Imagine you spend hours studying for a huge science test, staying up late to ensure that you do well. You feel confident, but when you get the test back, you find out you failed. Does your grade make you upset? Are you mad that your average will decrease and you might get in trouble with your parents? Or, do you realize you didn’t know the material as well as you thought? You could review the test and look at the questions you got wrong, but a lot of students will be too obsessed with their failure to thoughtfully reflect and learn from their mistakes.
This is a problem. Why do many students care more about their grade than what they learned? It could be the pressure to get into a good college, pressure from parents to do well, or trying to pass so that they can play sports and participate in clubs. Any student can memorize the information, take the test, do well on it, and then completely disregard the information until they need it again for mid-year and final exams. Perhaps the student did not understand what they were memorizing, but rather they memorized potential test questions based on what was discussed in class.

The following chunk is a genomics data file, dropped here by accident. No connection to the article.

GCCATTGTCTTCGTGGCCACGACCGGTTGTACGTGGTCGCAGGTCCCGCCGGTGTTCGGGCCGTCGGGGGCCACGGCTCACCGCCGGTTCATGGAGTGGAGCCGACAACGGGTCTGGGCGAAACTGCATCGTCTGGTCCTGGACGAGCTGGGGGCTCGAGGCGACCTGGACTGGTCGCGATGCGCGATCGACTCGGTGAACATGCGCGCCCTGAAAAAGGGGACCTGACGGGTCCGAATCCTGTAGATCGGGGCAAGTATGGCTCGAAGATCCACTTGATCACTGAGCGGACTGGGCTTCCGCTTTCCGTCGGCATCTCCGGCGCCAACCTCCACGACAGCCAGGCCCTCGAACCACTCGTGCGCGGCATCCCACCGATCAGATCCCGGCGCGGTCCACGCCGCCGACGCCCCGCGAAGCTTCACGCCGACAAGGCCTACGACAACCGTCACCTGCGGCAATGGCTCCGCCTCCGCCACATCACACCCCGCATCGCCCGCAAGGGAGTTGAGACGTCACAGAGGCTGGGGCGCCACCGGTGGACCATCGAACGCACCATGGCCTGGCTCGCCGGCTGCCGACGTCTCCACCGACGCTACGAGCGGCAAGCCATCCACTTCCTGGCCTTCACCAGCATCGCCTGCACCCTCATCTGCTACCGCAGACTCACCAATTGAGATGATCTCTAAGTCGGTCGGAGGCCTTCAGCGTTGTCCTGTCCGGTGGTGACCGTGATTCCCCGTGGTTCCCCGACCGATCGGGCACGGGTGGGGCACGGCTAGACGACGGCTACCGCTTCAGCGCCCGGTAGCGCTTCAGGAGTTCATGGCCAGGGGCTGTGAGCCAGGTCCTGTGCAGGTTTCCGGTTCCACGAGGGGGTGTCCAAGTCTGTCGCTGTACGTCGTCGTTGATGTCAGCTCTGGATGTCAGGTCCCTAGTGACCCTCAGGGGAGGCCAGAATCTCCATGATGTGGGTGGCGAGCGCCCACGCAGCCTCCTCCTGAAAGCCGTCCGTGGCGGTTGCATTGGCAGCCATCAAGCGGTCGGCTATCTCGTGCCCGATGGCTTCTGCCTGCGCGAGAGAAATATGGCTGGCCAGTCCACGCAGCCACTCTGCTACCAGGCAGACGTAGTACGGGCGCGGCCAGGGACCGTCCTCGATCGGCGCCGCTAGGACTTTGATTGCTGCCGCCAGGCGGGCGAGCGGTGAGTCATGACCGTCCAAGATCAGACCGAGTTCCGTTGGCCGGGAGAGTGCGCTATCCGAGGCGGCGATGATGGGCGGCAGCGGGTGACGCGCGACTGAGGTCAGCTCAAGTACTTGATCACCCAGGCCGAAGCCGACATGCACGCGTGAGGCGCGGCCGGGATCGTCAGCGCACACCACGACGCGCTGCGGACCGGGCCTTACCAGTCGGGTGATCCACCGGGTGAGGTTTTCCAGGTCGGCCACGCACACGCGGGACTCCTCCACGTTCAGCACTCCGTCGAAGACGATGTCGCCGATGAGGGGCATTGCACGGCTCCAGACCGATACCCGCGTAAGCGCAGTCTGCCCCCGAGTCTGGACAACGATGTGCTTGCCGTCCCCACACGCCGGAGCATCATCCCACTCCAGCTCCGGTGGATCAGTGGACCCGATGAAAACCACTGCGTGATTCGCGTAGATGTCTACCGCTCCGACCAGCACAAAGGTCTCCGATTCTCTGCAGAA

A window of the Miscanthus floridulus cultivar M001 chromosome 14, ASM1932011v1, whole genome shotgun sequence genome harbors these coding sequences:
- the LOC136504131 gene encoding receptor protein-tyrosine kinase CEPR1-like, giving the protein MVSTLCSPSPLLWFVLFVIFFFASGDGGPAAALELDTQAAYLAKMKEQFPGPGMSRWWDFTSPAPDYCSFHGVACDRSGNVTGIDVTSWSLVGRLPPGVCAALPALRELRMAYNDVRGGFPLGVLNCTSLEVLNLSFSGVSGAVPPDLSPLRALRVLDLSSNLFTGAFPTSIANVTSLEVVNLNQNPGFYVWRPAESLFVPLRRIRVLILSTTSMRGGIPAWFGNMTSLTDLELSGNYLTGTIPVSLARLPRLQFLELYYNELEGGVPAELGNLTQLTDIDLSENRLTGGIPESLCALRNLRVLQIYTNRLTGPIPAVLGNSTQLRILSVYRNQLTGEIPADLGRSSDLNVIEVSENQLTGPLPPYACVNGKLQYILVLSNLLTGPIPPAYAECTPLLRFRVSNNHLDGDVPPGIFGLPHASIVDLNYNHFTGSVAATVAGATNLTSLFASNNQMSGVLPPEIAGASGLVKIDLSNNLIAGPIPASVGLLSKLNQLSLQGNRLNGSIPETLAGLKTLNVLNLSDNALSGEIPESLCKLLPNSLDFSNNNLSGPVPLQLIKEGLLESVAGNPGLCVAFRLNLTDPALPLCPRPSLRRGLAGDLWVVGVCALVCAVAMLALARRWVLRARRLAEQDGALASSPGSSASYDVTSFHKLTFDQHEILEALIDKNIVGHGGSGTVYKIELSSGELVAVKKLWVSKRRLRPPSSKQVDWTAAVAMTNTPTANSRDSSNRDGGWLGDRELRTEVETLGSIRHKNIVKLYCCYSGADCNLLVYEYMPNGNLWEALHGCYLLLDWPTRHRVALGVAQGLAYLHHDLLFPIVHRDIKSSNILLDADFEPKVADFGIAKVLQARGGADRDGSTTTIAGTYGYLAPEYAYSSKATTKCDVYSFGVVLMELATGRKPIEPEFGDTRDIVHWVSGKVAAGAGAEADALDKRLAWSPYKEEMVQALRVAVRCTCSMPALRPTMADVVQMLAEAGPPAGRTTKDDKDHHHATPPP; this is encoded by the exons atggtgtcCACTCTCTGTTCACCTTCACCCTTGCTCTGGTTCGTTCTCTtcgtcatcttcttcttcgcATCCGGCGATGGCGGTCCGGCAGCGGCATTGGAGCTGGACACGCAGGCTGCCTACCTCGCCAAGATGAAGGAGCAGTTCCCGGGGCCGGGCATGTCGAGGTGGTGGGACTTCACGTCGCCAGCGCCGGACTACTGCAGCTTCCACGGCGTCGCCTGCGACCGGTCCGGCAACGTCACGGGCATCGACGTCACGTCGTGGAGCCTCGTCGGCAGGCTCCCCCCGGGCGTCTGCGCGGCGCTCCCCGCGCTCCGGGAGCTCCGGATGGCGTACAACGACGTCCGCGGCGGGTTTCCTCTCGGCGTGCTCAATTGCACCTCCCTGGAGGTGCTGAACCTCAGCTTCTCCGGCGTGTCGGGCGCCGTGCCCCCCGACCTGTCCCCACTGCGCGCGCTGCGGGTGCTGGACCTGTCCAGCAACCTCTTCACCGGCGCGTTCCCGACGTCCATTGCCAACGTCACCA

And, from a student’s perspective, it often seems as though teachers don’t recognize the fact that their students not only have to complete the work for their class, but for the rest of their classes too. This can cause an overload of work, and cause students to become stressed. The stress can lead to a student cheating or not doing the work at all. With all this stress, a student may want to pass the class by whatever means necessary. An overload of work may make a student give up on the class, and not have any desire to learn. If education systems relied less on testing and grades, and more on allowing students to explore their interests and thoroughly learn material, they would yield more successful students that value the education they are receiving.